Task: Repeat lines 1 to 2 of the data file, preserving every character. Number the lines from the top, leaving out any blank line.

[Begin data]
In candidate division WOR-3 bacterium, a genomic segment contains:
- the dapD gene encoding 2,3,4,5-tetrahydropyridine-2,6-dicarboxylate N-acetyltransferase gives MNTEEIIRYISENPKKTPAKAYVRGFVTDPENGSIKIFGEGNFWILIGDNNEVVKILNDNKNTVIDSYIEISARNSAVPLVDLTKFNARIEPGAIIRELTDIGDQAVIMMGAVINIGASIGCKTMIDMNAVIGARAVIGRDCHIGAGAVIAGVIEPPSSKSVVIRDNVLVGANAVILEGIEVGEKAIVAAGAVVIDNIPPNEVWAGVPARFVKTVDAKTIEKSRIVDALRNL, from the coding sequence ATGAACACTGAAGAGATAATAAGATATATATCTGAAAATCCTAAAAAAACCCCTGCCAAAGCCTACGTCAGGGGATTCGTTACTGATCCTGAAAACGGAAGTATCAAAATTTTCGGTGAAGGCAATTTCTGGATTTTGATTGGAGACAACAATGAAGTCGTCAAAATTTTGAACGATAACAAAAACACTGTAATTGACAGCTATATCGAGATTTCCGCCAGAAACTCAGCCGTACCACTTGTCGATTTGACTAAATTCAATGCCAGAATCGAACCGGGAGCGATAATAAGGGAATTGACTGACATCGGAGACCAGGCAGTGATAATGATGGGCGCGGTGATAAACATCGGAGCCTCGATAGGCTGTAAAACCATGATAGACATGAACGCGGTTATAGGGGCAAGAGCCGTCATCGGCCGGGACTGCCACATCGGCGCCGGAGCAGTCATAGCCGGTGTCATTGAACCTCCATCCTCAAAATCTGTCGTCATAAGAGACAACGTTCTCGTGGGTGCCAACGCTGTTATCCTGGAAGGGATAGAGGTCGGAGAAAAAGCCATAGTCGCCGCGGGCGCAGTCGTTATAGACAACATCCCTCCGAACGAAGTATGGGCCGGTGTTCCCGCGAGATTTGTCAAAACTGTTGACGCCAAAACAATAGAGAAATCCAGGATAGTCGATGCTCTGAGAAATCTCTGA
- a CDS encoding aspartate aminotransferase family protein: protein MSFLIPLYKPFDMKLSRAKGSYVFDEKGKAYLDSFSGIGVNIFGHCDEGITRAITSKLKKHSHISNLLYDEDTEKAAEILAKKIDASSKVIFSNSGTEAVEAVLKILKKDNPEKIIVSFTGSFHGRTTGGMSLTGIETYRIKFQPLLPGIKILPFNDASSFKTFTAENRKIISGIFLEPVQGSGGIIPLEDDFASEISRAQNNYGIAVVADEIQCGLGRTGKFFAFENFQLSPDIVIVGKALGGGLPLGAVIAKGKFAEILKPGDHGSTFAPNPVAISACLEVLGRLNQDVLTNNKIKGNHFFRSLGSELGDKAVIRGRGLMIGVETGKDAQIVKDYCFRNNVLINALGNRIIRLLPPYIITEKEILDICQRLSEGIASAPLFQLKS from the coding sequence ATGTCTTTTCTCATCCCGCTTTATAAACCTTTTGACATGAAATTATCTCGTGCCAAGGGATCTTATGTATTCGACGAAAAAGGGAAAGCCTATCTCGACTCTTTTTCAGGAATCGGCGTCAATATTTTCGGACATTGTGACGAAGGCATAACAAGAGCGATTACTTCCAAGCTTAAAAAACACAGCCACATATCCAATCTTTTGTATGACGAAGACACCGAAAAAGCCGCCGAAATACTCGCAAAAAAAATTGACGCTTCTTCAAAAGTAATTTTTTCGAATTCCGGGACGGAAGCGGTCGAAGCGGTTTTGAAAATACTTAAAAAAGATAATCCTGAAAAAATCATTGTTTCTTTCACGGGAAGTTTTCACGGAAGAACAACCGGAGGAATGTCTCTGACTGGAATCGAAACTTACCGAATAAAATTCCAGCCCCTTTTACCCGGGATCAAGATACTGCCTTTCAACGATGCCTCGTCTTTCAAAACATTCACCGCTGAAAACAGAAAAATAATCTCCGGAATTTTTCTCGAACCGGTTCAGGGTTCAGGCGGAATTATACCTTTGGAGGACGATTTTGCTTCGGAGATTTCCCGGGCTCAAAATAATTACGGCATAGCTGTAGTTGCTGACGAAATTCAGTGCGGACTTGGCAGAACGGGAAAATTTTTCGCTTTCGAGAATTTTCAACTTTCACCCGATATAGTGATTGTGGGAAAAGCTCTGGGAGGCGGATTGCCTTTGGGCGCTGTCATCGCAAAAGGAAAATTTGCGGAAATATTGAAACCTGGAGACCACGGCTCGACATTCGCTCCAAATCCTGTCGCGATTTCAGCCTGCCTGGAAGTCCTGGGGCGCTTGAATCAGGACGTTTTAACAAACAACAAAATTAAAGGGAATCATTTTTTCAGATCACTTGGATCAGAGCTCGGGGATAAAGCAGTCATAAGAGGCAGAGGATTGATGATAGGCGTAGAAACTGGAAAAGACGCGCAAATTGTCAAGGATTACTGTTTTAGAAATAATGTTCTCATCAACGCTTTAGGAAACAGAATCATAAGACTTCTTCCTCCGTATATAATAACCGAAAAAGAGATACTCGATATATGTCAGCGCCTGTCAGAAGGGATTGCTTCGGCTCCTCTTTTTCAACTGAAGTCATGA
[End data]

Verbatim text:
In candidate division WOR-3 bacterium, a genomic segment contains:
- the dapD gene encoding 2,3,4,5-tetrahydropyridine-2,6-dicarboxylate N-acetyltransferase gives MNTEEIIRYISENPKKTPAKAYVRGFVTDPENGSIKIFGEGNFWILIGDNNEVVKILNDNKNTVIDSYIEISARNSAVPLVDLTKFNARIEPGAIIRELTDIGDQAVIMMGAVINIGASIGCKTMIDMNAVIGARAVIGRDCHIGAGAVIAGVIEPPSSKSVVIRDNVLVGANAVILEGIEVGEKAIVAAGAVVIDNIPPNEVWAGVPARFVKTVDAKTIEKSRIVDALRNL, from the coding sequence ATGAACACTGAAGAGATAATAAGATATATATCTGAAAATCCTAAAAAAACCCCTGCCAAAGCCTACGTCAGGGGATTCGTTACTGATCCTGAAAACGGAAGTATCAAAATTTTCGGTGAAGGCAATTTCTGGATTTTGATTGGAGACAACAATGAAGTCGTCAAAATTTTGAACGATAACAAAAACACTGTAATTGACAGCTATATCGAGATTTCCGCCAGAAACTCAGCCGTACCACTTGTCGATTTGACTAAATTCAATGCCAGAATCGAACCGGGAGCGATAATAAGGGAATTGACTGACATCGGAGACCAGGCAGTGATAATGATGGGCGCGGTGATAAACATCGGAGCCTCGATAGGCTGTAAAACCATGATAGACATGAACGCGGTTATAGGGGCAAGAGCCGTCATCGGCCGGGACTGCCACATCGGCGCCGGAGCAGTCATAGCCGGTGTCATTGAACCTCCATCCTCAAAATCTGTCGTCATAAGAGACAACGTTCTCGTGGGTGCCAACGCTGTTATCCTGGAAGGGATAGAGGTCGGAGAAAAAGCCATAGTCGCCGCGGGCGCAGTCGTTATAGACAACATCCCTCCGAACGAAGTATGGGCCGGTGTTCCCGCGAGATTTGTCAAAACTGTTGACGCCAAAACAATAGAGAAATCCAGGATAGTCGATGCTCTGAGAAATCTCTGA